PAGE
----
This imprecision is increased by the corresponding twofold meaningof ''discord'' or ''opposition.'' Since discord unfolds its negative,destructive character between particular individuals, we naivelyconclude that it must have the same effect on the total group. Inreality, however, something which is negative and damaging betweenindividuals if it is considered in isolation and as aiming in aparticular direction, does not necessarily have the same effectwithin the total relationship of these individuals. For, a verydifferent picture emerges when we view the conflict in conjunctionwith other interactions not affected by it. The negative anddualistic elements play an entirely positive role in this morecomprehensive picture, despite the destruction they may work onparticular relations. All this is very obvious in the competition ofindividuals within an economic unit.
1. "Vergesellschaftungsform.'' "Vergesellschaftung" win berendered as ''sociation.'' On the term and its various translations,see The Sociology of Georg Simmel, loc. cit., pp. lxiii-lxiv.--Tr.
2. "Einheit" is both "unit" and "unity," and Simmel uses the termpromiscuously in both senses. --Tr.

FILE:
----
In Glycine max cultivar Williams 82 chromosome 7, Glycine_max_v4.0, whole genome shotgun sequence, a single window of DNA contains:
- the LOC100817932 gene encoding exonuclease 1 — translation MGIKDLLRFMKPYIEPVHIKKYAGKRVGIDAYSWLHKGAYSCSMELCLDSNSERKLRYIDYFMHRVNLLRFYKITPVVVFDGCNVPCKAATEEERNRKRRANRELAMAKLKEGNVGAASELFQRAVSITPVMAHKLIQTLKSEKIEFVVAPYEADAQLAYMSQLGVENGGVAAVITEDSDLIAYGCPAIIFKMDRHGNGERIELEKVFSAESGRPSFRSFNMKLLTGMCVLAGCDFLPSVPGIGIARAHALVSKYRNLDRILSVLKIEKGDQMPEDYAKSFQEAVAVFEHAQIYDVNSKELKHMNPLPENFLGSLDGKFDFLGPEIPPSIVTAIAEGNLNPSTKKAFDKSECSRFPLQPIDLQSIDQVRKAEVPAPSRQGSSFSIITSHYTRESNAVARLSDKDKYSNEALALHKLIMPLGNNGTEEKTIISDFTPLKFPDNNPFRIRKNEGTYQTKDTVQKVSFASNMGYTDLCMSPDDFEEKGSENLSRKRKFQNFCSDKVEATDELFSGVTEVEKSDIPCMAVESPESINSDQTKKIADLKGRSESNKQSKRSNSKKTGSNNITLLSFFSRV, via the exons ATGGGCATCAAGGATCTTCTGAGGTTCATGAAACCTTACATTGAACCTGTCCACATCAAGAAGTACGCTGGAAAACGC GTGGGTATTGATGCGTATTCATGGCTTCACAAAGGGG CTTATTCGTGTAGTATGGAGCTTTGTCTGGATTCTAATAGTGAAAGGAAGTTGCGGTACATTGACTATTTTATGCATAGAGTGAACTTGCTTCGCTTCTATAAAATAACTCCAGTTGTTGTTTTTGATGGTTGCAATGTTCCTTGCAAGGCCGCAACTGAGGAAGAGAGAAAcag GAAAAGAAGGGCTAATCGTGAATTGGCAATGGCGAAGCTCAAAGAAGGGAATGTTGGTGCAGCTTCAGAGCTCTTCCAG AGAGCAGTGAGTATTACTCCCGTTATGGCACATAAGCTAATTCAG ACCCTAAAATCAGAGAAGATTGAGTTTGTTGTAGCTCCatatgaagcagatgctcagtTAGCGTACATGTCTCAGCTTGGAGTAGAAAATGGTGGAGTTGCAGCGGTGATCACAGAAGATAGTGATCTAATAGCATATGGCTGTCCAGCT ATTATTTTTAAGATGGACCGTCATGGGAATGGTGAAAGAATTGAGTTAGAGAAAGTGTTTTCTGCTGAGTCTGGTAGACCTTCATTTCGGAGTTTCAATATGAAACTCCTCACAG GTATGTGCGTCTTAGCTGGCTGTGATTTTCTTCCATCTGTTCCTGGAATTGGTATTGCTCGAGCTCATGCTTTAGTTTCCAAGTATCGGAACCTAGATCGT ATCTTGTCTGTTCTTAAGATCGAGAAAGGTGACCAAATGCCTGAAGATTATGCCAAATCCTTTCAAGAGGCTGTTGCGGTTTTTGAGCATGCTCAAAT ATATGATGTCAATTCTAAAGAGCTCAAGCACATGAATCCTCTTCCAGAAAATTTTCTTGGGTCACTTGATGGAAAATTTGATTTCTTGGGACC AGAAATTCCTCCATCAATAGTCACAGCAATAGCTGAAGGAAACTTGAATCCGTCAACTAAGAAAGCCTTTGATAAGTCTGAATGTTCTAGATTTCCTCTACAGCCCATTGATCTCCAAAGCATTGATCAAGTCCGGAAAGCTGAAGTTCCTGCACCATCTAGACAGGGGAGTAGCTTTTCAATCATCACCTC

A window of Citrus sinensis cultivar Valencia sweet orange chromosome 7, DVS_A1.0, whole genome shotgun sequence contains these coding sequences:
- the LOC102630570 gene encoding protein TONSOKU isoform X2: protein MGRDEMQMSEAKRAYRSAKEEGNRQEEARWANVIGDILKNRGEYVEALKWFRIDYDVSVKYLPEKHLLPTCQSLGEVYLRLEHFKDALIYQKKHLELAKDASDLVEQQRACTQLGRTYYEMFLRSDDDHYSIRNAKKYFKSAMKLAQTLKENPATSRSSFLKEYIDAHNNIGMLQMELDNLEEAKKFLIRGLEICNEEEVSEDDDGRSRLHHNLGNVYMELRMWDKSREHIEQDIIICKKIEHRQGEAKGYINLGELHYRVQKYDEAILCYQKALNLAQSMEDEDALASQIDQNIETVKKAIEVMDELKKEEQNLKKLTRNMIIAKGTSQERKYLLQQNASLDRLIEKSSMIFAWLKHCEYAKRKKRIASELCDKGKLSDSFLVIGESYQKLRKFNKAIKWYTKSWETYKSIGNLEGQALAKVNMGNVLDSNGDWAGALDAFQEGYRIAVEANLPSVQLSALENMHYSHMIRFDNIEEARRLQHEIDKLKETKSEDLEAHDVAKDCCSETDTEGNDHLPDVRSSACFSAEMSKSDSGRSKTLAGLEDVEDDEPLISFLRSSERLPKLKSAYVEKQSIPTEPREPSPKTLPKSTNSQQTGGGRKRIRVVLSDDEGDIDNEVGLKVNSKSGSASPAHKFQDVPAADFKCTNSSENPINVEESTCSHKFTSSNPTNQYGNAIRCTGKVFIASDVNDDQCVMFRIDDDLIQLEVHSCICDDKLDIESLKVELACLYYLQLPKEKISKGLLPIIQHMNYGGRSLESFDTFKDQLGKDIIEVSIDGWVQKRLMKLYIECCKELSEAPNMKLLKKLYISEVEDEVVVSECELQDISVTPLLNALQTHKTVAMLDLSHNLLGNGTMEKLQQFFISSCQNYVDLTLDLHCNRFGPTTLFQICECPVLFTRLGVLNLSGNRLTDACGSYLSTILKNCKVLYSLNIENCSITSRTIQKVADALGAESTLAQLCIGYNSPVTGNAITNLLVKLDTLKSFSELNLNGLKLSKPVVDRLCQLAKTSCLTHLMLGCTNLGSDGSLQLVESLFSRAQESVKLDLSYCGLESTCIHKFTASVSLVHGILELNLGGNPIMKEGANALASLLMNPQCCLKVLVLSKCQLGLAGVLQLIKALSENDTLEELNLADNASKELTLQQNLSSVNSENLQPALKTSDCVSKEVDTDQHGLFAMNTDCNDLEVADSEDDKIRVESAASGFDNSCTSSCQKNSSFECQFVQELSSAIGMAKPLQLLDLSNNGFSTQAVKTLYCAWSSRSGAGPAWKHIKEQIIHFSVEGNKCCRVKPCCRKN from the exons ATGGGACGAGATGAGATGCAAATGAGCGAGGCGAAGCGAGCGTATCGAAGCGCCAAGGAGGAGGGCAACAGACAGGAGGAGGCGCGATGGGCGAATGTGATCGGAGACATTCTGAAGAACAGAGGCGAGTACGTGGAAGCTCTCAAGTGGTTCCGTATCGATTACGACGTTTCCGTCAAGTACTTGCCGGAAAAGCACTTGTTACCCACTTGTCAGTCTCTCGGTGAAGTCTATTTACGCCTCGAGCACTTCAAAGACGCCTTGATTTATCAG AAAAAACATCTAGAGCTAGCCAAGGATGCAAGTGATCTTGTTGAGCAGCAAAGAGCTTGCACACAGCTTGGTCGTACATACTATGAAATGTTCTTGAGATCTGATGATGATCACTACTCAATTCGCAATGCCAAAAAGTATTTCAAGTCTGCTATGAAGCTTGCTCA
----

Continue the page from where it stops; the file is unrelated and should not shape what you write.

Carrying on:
3. This is the sociological instance of a contrast between twomuch more general conceptions of life. According to the common view,life always shows two parties in opposition. One of them representsthe positive aspect of life, its content proper, if not itssubstance, while the very meaning of the other is non-being, whichmust be subtracted from the positive elements before they canconstitute life. This is the common view of the relation betweenhappiness and suffering, virtue and vice, strength and inadequacy,success and failure--between all possible contents and interruptionsof the course of life. The highest conception indicated in respect tothese contrasting pairs appears to me different: we must conceive ofall these polar differentiations as of one life; we must sensethe pulse of a central vitality even in that which, if seen from thestandpoint of a particular ideal, ought not to be at all and ismerely something negative; we must allow the total meaning of ourexistence to grow out of both parties. In the mostcomprehensive context of life, even that which as a single element isdisturbing and destructive, is wholly positive; it is not a gap butthe fulfillment of a role reserved for it alone. Perhaps it is notgiven to us to attain, much less always to maintain, the height fromwhich all phenomena can he felt as making up the unity of life, eventhough from an objective or value standpoint, they appear to opposeone another as pluses and minuses, contradictions, and mutualelimination. We are too inclined to think and feel that our essentialbeing, our true, ultimate significance, is identical with one ofthese factions. According to our optimistic or pessimistic feeling oflife, one of them appears to us as surface or accident, as somethingto be eliminated or subtracted, in order for the true andintrinsically consistent life to emerge. We are everywhere enmeshedin this dualism (which will presently be discussed in more detail inthe text above)--in the most intimate as in the most comprehensiveprovinces of life, personal, objective, and social. We think we have,or are, a whole or unit which is composed of two logically andobjectively opposed parties, and we identify this totality of ourswith one of them, while we feel the other to be something alien whichdoes not properly belong and which denies our central andcomprehensive being. Life constantly moves between these twotendencies. The one has just been described. The other lets the wholereally be the whole. It makes the unity, which after allcomprises both contrasts, alive in each of these contrasts and intheir juncture. It is all the more necessary to assert the right ofthis second tendency in respect to the sociological phenomenon ofconflict, because conflict impresses us with its socially destructiveforce as with an apparently indisputable tact.